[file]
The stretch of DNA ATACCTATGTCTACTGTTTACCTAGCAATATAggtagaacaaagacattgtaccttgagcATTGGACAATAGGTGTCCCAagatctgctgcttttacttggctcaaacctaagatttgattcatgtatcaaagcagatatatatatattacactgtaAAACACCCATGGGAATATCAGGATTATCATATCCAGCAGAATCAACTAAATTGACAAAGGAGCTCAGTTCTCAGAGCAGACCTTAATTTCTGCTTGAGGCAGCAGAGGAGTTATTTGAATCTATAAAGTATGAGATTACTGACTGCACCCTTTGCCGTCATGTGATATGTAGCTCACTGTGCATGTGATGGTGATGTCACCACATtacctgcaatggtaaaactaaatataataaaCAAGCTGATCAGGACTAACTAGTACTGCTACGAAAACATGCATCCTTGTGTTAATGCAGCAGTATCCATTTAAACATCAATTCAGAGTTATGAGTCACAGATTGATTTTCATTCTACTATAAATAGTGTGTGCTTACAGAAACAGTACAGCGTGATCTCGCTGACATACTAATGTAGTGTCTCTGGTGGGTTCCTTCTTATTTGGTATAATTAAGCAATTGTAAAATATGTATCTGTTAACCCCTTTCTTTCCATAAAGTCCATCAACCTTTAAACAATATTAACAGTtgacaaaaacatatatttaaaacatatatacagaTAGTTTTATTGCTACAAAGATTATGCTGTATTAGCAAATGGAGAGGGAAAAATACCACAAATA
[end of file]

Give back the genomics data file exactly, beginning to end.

The stretch of DNA ATACCTATGTCTACTGTTTACCTAGCAATATAggtagaacaaagacattgtaccttgagcATTGGACAATAGGTGTCCCAagatctgctgcttttacttggctcaaacctaagatttgattcatgtatcaaagcagatatatatatattacactgtaAAACACCCATGGGAATATCAGGATTATCATATCCAGCAGAATCAACTAAATTGACAAAGGAGCTCAGTTCTCAGAGCAGACCTTAATTTCTGCTTGAGGCAGCAGAGGAGTTATTTGAATCTATAAAGTATGAGATTACTGACTGCACCCTTTGCCGTCATGTGATATGTAGCTCACTGTGCATGTGATGGTGATGTCACCACATtacctgcaatggtaaaactaaatataataaaCAAGCTGATCAGGACTAACTAGTACTGCTACGAAAACATGCATCCTTGTGTTAATGCAGCAGTATCCATTTAAACATCAATTCAGAGTTATGAGTCACAGATTGATTTTCATTCTACTATAAATAGTGTGTGCTTACAGAAACAGTACAGCGTGATCTCGCTGACATACTAATGTAGTGTCTCTGGTGGGTTCCTTCTTATTTGGTATAATTAAGCAATTGTAAAATATGTATCTGTTAACCCCTTTCTTTCCATAAAGTCCATCAACCTTTAAACAATATTAACAGTtgacaaaaacatatatttaaaacatatatacagaTAGTTTTATTGCTACAAAGATTATGCTGTATTAGCAAATGGAGAGGGAAAAATACCACAAATA